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Tue January 14, 2014
What's With All The Hype And Hope For Electronic Cigarettes?
Jeremy Brock was working an overnight shift stocking shelves at a grocery store when he felt excruciating pain in his chest.
"I haven't felt anything that painful in my life," he says. "It was really hard to breathe. I couldn't breathe."
His lung had just collapsed.
Brock was taken to the hospital and given medication to ease the pain from the puncture in his lung. He says nurses didn’t tell him the cause of the incident but he thought it was likely due to his heavy smoking.
But traditional smoking is on the decline. And new nicotine-dispensing devices, electronic cigarettes or e-cigarettes, are on the rise. Brock transitioned to e-cigarettes two years ago.
Like cigarettes, most e-cigarettes do deliver nicotine, so users can still satisfy their cravings.
The nicotine in e-cigarettes is liquid and typically flavored. A rechargeable battery pack powers an atomizer. The atomizer heats the liquid blend, turning it to gas. A user will inhale that gas, and exhale a white cloud.
Witnessing people use e-cigarettes in public places can be startling, considering they require the same hand-to-mouth motion as smoking, but the process is called “vaping” because no actual smoke is involved.
There is a lot of hype, hopes and hoopla when it comes to e-cigarettes.
Dozens of shops have opened in South Florida to sell the products. One of those locations is VaporZone in South Miami, where Michael Caballero is a sales associate. He says smoking is archaic.
“Cigarettes are analog,” he says. “E-cigarettes are digital. That’s the difference and we’re in a digital age.”
Caballero says e-cigarettes encourage smokers to stop using traditional cigarettes without requiring them to break their nicotine addictions.
Smokers like Brock are hopeful that e-cigarettes will present reduced health risks and even end nicotine dependency.
“I don’t get the occasional cough every day [and] the mucus that comes up. I breathe better [with e-cigarettes],” Brock says. “I noticed a difference. I’m not worried about electronic cigarettes. I plan on quitting or getting down to no nicotine.”
But not everyone is certain about the trendy gadget's effects: Electronic cigarettes are not regulated by the Food and Drug Administration, which is still testing the products. And vaping is not federally regulated, while smoking is.
“We’ve seen cigarette-smoking rates drop. They’re pretty much on a negative path. However, when you get a new product out, people think [it's] less harmful and not much is known about [e-cigs], and there’s a lot of confusion,” says TJ Harrington of the Tobacco Prevention Center of Florida.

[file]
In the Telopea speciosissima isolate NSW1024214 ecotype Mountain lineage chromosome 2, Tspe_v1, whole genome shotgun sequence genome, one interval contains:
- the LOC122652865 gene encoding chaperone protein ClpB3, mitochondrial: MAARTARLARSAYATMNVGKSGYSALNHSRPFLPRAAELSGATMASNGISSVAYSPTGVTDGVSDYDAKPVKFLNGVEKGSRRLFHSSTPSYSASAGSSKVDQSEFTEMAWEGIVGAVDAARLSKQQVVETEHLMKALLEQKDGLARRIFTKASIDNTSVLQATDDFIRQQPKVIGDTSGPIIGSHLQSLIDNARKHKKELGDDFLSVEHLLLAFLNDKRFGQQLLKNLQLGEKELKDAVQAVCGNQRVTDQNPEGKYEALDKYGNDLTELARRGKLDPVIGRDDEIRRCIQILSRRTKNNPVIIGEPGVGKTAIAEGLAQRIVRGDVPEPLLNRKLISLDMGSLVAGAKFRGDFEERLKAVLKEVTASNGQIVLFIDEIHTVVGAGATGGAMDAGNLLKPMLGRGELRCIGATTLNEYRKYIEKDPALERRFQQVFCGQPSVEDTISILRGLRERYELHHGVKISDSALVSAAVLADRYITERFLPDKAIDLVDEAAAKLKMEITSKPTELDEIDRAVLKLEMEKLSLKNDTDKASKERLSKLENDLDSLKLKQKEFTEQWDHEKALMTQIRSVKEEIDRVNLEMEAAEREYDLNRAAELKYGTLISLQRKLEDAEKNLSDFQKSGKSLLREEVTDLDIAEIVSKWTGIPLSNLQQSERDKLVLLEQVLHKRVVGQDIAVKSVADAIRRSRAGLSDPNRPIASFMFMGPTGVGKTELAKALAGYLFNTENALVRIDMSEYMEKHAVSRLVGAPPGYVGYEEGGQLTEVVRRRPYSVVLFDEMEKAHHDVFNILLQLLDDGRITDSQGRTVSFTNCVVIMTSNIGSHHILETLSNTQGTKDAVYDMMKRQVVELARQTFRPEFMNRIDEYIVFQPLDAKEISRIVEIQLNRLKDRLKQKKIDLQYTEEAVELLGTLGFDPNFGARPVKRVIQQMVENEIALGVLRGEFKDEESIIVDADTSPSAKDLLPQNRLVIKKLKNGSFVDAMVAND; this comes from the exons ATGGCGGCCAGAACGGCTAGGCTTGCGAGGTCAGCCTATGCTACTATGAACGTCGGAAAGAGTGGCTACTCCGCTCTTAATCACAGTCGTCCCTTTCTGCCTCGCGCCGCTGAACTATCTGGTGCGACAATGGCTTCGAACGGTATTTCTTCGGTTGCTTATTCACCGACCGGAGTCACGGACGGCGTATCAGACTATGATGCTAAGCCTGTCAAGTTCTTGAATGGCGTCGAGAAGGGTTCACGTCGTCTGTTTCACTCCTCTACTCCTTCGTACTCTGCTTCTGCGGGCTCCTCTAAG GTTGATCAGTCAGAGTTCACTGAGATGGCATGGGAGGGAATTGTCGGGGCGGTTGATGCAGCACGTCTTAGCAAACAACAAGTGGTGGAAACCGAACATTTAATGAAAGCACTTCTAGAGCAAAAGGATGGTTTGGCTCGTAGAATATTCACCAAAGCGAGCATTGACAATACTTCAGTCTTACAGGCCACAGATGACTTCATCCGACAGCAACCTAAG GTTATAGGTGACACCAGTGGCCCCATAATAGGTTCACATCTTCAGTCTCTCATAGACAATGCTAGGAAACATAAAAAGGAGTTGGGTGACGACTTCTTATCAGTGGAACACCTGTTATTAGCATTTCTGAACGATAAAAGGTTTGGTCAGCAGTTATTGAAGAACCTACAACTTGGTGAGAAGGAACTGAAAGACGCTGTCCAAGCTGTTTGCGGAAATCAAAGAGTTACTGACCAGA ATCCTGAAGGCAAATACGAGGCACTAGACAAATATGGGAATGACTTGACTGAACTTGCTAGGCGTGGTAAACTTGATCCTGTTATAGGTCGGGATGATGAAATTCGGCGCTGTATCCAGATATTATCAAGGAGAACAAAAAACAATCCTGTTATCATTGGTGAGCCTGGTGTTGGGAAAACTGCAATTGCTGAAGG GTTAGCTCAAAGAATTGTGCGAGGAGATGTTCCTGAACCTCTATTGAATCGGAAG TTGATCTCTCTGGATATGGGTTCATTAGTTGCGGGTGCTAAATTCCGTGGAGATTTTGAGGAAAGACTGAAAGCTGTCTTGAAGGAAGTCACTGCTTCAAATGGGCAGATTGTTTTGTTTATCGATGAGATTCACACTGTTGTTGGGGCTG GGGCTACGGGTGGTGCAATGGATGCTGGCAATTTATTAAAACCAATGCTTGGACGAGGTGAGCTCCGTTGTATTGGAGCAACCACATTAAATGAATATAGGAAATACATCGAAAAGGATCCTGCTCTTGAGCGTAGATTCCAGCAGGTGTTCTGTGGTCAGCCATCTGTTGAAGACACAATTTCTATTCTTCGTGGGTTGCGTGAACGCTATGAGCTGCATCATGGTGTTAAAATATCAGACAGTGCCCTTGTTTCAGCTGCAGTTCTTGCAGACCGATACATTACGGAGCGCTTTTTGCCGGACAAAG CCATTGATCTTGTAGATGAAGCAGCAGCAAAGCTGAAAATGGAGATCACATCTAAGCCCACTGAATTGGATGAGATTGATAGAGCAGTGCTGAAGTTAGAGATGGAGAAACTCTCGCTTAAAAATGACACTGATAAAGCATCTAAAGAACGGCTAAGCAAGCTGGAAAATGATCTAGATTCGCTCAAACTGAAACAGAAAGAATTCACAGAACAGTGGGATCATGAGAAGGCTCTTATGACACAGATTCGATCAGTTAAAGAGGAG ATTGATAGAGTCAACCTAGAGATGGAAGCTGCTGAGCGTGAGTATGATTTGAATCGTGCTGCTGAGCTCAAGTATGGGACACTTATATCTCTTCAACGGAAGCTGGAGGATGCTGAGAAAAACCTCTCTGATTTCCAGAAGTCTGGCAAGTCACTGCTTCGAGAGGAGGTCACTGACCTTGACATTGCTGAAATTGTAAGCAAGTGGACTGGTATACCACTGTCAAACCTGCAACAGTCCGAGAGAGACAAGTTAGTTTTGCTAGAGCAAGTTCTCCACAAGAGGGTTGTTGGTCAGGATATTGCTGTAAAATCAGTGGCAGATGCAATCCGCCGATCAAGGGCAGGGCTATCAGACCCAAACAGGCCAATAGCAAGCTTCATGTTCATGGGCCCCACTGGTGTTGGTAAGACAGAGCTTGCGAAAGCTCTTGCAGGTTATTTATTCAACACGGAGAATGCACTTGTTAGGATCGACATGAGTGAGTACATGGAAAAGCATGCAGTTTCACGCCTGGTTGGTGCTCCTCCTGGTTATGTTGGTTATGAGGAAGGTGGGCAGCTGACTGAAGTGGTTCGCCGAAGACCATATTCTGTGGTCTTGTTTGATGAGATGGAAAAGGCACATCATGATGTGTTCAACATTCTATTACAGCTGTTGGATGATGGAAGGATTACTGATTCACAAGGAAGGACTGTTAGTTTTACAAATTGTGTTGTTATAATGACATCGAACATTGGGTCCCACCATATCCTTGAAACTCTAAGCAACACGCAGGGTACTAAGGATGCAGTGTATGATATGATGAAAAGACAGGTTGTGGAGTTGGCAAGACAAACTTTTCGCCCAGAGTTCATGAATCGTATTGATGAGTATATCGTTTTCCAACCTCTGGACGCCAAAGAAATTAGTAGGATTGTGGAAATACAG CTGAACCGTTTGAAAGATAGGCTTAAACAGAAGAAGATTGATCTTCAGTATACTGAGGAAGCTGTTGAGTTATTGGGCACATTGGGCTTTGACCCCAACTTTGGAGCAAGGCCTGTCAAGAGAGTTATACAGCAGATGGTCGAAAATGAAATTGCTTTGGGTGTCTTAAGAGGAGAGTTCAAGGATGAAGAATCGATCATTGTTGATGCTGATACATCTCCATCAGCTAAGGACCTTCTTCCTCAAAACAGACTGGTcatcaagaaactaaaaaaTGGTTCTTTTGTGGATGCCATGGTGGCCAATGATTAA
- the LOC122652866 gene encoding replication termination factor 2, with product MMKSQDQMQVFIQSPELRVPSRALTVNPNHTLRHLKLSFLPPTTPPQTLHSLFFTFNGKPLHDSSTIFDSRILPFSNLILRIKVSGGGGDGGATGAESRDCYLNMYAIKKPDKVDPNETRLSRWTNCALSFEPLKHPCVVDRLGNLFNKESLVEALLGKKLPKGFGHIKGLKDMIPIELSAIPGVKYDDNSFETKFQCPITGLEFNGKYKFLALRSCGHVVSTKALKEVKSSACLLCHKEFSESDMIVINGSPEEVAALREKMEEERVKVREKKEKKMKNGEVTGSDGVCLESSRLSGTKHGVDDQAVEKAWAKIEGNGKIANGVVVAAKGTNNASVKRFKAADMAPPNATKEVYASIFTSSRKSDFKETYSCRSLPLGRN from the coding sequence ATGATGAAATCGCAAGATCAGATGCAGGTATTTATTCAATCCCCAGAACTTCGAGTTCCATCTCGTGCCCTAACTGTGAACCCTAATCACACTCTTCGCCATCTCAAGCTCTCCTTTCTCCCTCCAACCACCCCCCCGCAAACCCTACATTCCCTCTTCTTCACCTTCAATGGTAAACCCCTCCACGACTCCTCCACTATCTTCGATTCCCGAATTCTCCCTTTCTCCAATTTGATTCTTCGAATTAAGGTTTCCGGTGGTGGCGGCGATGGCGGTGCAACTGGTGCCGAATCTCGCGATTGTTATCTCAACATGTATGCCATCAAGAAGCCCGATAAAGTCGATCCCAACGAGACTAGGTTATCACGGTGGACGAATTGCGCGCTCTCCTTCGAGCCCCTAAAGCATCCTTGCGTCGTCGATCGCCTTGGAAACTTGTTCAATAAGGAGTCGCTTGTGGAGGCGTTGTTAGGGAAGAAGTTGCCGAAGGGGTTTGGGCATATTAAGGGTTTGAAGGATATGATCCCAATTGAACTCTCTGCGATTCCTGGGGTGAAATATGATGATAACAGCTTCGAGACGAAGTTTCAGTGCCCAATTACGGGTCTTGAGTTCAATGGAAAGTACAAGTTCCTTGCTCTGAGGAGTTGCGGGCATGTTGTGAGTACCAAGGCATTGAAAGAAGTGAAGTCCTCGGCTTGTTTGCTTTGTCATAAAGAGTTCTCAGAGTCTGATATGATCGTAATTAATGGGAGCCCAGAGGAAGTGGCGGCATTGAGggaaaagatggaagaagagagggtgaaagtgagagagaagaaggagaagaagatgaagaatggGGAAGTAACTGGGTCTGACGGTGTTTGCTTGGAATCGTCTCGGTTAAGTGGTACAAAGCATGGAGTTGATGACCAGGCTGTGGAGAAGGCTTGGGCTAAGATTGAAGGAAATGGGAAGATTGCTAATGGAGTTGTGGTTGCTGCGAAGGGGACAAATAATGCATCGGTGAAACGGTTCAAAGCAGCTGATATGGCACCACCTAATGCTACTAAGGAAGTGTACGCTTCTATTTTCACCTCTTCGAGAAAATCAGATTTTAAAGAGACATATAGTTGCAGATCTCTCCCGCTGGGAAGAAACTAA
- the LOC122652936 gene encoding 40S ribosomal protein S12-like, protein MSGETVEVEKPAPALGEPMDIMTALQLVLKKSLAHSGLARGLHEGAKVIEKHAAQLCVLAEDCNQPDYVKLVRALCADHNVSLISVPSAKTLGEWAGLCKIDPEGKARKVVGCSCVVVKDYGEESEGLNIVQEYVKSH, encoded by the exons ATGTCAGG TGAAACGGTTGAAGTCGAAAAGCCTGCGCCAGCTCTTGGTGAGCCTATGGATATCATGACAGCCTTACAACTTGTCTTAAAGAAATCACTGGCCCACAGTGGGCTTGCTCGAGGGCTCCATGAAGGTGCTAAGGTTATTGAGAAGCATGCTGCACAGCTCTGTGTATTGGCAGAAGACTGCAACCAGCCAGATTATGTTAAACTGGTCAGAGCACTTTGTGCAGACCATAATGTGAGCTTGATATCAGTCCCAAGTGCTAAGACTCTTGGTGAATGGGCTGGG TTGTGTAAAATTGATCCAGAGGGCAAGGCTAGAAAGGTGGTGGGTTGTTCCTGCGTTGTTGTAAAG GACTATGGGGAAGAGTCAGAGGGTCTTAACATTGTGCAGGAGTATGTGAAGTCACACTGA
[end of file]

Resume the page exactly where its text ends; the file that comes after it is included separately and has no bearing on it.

Amid the confusion is a hike in e-cigarette use, especially for kids in middle and high school. Teenagers are getting their hands on the products because there is no state or federal regulation limiting their use.
"It's kind of risky just to assume that the state will just deal with it," say Harrington, who works to educate both politicians and teens. "Every day that goes by you'll have more youth that experiment with these things. And it's not through Marlboro, it's through the Blu e-cig, [a popular brand]."
It’s estimated that nearly 2 million teenagers are using electronic cigarettes. The latest reports from the Center for Disease Control show that experimentation with the device doubled between 2011 and 2012 for that demographic.
“The first approach is to prevent our youth from using these e-cigarettes until we know more about the long-term effects. The focus now is on helping youth to avoid becoming addicted to the e-cigarettes,” says Sen. Eleanor Sobel (D-Hollywood).
Sobel is part of a group of Florida senators who support additions to a bill prohibiting minors from using tobacco products. The changes, if approved in the upcoming legislative session, would essentially make no distinctions between electronic and traditional cigarette smoking as it applies to children under 18.
Brock says he agrees with e-cigarette restrictions for minors. He was just 7 years old when he tried his first cigarette. By age 12, Brock was smoking traditional tobacco cigarettes regularly.
“Smoking, period, is not that great at all in my opinion,” he says. “I feel that you still have to be 18 to [use] electronic cigarettes, also. It’s the same thing as in smoking cigarettes.”
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